Yet in more than five years on the job, she has failed to initiate one evidentiary hearing. "She made a promise...she didn't back it up," said Virginia Clements, the mother of torture victim Mark Clements, who has been in prison since 1981 when he was just 16 years old. "She hasn't made one point to do anything to help whatsoever."

Virginia read a letter to the crowd from her son. "Madigan has failed to even acknowledge nor tried to contact us...treating us as if we don't exist," Mark wrote.

Harold Hill was beaten by police detectives Kenneth Boudreau and John Halloran, who initially worked under Burge, and was exonerated in 2005. "I did 15 years for a crime I didn't commit," Hill told protesters.

At the end of the rally, Harold, Virginia and other family members of torture victims led a delegation to Madigan's office to deliver an open letter signed by nearly 200 people calling on her to grant relief to torture victims. The delegation asked to meet with Madigan who, unsurprisingly, was not there. Instead, an aide met with a small part of the delegation.

Activists and family members will not rest until all of the torture victims receive the new trials they deserve.

Week of antiwar action at Fort Lewis

SEATTLE--The Northwest regional chapter of Iraq Veterans Against the War (IVAW) launched a week of action February 18-21 at Washington's Fort Lewis Army base and surrounding areas.

With antiwar sentiment and disgust at the military's treatment of its veterans growing among GIs, as well as a new active-duty chapter of IVAW at Fort Lewis, the week of outreach is an important step in building organized resistance to the war inside the military machine itself.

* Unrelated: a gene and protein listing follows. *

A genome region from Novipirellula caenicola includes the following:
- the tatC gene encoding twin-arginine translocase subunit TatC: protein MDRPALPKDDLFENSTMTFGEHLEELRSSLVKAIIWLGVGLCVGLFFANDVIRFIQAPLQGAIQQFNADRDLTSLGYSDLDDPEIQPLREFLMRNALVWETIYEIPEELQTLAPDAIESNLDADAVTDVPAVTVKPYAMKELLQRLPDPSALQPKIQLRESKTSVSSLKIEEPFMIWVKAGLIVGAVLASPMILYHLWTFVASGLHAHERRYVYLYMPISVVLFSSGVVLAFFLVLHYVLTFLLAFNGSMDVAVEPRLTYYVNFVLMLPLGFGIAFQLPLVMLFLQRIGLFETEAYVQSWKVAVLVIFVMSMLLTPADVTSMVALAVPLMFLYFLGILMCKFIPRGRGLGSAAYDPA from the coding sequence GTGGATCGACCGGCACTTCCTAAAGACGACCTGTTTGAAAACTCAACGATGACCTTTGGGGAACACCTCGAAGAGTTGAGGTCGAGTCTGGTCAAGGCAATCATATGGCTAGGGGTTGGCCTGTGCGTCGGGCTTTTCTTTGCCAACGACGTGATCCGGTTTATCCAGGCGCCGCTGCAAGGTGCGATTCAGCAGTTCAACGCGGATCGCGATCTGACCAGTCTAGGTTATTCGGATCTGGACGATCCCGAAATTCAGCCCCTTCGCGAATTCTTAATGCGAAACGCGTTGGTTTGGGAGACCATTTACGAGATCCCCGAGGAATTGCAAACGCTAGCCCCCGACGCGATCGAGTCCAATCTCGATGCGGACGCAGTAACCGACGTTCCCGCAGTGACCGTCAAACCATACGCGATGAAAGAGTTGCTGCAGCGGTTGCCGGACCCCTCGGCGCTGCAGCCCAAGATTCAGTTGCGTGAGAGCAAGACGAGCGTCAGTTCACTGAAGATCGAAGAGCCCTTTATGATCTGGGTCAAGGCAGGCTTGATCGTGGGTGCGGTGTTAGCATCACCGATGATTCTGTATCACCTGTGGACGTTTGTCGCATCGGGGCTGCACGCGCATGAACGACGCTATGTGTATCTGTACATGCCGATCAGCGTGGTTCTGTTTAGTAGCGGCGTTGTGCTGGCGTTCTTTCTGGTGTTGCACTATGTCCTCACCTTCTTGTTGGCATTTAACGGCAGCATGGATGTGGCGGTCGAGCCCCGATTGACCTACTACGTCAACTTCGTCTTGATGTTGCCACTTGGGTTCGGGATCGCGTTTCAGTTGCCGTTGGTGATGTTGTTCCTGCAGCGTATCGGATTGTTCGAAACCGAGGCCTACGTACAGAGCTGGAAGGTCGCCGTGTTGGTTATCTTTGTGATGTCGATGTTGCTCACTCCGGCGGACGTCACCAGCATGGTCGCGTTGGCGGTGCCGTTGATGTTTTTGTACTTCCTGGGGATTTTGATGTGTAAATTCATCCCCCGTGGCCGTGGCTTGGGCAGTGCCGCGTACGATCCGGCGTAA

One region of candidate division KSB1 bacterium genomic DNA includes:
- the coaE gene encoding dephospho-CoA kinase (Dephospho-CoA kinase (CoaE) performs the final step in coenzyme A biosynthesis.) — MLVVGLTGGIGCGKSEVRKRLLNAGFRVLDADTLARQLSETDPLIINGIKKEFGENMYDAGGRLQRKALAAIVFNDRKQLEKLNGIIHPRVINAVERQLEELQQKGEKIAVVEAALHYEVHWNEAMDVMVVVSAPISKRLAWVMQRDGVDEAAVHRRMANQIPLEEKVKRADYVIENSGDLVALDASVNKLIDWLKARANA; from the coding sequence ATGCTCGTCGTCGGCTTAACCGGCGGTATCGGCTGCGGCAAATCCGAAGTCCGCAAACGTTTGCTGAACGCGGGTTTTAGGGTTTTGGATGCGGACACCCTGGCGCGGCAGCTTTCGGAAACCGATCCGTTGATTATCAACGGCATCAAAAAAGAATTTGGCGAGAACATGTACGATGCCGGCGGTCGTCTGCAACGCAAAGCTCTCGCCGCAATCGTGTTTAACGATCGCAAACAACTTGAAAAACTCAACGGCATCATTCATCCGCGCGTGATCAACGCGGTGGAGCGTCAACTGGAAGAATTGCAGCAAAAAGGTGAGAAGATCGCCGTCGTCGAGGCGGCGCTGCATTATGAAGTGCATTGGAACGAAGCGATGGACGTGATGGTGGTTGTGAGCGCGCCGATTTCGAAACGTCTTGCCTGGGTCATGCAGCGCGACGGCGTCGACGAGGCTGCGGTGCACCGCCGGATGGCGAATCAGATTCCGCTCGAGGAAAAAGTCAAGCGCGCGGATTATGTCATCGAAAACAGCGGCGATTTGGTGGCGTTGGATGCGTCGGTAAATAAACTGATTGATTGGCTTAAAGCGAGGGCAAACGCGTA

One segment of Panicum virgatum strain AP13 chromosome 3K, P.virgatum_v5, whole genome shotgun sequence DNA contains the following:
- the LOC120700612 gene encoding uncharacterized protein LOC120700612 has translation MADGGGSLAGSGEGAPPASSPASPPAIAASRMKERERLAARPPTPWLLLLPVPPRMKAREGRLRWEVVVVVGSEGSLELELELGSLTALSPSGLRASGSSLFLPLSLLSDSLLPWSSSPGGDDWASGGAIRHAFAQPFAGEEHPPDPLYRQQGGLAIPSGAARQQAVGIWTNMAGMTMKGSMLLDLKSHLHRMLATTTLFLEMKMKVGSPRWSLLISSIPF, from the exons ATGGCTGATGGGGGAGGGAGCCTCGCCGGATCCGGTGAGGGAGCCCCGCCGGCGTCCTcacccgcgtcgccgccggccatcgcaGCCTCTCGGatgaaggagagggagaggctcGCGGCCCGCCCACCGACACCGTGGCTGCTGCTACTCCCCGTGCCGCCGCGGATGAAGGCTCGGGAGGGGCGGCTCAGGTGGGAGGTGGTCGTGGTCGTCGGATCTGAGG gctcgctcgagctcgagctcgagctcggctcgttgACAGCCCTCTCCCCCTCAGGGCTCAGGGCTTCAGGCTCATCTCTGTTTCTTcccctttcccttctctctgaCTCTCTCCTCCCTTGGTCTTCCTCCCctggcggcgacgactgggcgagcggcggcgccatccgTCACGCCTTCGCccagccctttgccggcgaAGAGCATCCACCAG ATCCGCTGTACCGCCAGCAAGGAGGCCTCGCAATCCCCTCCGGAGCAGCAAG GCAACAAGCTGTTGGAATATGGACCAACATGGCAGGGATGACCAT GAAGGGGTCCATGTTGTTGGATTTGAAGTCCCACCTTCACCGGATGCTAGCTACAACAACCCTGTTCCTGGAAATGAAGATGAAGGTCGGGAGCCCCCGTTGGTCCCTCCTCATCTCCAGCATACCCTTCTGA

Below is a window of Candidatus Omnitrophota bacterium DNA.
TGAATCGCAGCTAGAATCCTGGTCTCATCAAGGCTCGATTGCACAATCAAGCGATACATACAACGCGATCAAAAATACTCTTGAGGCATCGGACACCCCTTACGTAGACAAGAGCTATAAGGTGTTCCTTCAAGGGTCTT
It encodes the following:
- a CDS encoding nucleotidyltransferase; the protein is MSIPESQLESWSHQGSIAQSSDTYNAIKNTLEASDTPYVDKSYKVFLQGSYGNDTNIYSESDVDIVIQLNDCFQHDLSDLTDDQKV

IVAW members and supporters will be handing out literature and flyers for the group, talking with GIs about their experiences and building for a benefit concert in Tacoma, Wash., at Hell's Kitchen on February 21 at 7 p.m. The show, titled "Solider, You Are Not Alone," will feature Baltimore-area hip-hop artist Son of Nun and several other groups, and is free for active-duty GIs.

The week of action will help lay the groundwork for IVAW's upcoming regional Winter Solider events in March, as well as for an antiwar demonstration March 22 in Tacoma, near Fort Lewis.

For more information on the week of action, visit, a Web site for active duty GIs at Ft. Lewis.

Protesting "Justice" John Roberts

PROVIDENCE, R.I.--More than 50 people braved sub-freezing weather to protest U.S. Supreme Court Chief Justice John Roberts during his visit here February 12. The protest, initiated by the R.I. Spring Mobilization Committee to Stop War and Occupation (RISMC), called the right-wing Bush appointee out for his consistent opposition to civil rights.

Chanting slogans against Guantánamo and torture, protesters picketed outside of the Federal Courthouse, the site of Roberts's visit, where he planned to celebrate the building's centennial. Many of the protesters wore orange jumpsuits in solidarity with Guantánamo detainees.

The chief justice was forced to acknowledge the protesters' presence with a witless joke, claiming that activists were protesting the architecture. Members of the media, however, remarked that the chants were clearly audible inside the courthouse.

The protest was sponsored by RISMC, the American Friends Service Committee, the International Socialist Organization, Operation Iraqi Freedom, the R.I. Community Coalition for Peace, MoveOn East Bay, East Bay Citizens for Peace and others.

NYC protest for Palestinian rights